At this point I have learned that “waterproof” gear—tents, jackets and the like—truly only delay the inevitable.
The weather was fine overall, though cold. I continued to wear everything that I could into my sleeping bag. Finally, the day that I pedaled into Akita it began to rain, and rain hard it did. I was dripping and cold when I arrived at the meeting point of the pilgrimage that I had planned to attend, so, weary, smelly and shivering I left to find a supermarket and place to camp. The wind had picked up. I found a place to camp under some pine trees and pitched my tent in the downpour. At this point I have learned that “waterproof” gear—tents, jackets and the like—truly only delay the inevitable. I was fairly damp when I retired and woke up with the foot of my sleeping bag somewhat wet and my passport floating in a pool that had formed inside my luggage bag.
It rained and drizzled the following day, all day, and into the night, and I was ready to give it all up and go die in a cave, or at least sleep in one if such a haven could be found. A young Irishman from Couchsurfing had offered to host me on the third night so I had some relief from the rain, then the following night my pilgrimage group, with whom I’d finally met, generously put me up in an onsen ryokan, a traditional Japanese hotel with a mineral hotspring piped in. It was as if I had been reborn. We celebrated the conclusion of the pilgrimage with the most authentic and delicious Japanese supper that I have ever tasted.
This pilgrimage is one of the most important in Japan. During the 1970s a Japanese nun from the area of Akita had been gifted with apparitions of the Blessed Virgin, and at the same time a wooden likeness of Mary that had been beautifully carved by a Japanese Buddhist artisan for the congregation began to shed tears, which it continued to do 101 times to the edification and astonishment of several thousand eyewitnesses. Some of the tears were collected and sent to the biology laboratories of several universities in Japan and were verified to be real human tears. This statue is now an object of veneration for the many pilgrims who come to pay a visit to Akita each year. A magnificent chapel in the Japanese architectural fashion has been built to house it.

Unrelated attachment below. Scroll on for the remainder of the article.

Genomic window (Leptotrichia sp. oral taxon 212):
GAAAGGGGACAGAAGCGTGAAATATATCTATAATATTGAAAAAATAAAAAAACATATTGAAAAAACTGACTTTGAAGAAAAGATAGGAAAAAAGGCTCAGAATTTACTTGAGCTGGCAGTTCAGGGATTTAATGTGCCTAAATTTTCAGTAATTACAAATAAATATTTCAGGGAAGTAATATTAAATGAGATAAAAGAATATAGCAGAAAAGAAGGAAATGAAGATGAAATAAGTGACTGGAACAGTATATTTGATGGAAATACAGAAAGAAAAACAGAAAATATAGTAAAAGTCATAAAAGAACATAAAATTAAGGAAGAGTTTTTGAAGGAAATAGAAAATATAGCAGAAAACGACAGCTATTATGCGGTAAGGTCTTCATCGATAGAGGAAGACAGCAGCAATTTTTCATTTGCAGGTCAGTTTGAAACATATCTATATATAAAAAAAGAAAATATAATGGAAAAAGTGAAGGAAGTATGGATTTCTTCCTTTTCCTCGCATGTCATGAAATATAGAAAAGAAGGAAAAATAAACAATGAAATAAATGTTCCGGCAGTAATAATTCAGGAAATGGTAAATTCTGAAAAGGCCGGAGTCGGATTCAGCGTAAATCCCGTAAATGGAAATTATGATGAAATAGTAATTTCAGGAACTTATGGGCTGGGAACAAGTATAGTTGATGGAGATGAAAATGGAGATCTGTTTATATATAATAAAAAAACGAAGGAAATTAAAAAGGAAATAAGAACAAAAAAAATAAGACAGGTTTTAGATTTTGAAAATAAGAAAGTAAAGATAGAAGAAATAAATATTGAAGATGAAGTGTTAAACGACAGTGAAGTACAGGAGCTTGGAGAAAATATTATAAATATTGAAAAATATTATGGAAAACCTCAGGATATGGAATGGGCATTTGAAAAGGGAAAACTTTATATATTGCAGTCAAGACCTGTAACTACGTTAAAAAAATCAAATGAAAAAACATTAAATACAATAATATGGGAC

…I locked myself into the spotless, spacious public bathroom for the night and slept like a baby.
I stayed a few more days with my accommodating host, Padraig, an English teacher from Ireland, awaiting a package from home that contained an ultra-light inflatable mattress for camping and a new lens for my camera. One of those days happened to be his birthday so I did my best to cook an Irish supper of bangers’n‘mash and cabbage and bacon soup, a meal we washed down with some dark, malty Japanese beer. Finally, after more than a week in Akita, I began to ride further north. I was not sure if I now had enough time to visit Hokkaido and put together a route that would do this immense island any sort of justice. On the first day I was working my way around the Oga Peninsula and my left crank arm finally broke completely off. It had been threatening to do so since my last tour in China but I had decided to try to finish the trip on it in spite of the crack in the spindle. Since I had enough food and a fantastic campsite (though a big orange cat attempted to steal a loaf of bread in the night and was thwarted) I spent an entire day there writing the previous blog post and enjoying the sunshine. Then I hitchhiked back to Akita. It was an enjoyable experience, though my second driver, also a cycling enthusiast, got a hefty speeding ticket on the way.
The bike shop was closed that day. I pedaled with one leg to the bike shop at 11am when they opened (nice hours), bought a new crankset and installed it, made one last visit to the convent and biked back to Oga where I slept again at the same campsite. The following night I spent in a campground in a vast virgin forest that UNESCO has recognized on its world heritage list. Due to the fact that the campground was deserted, the cold night air and the possibility of a visit from bears in the night I locked myself into the spotless, spacious public bathroom for the night and slept like a baby.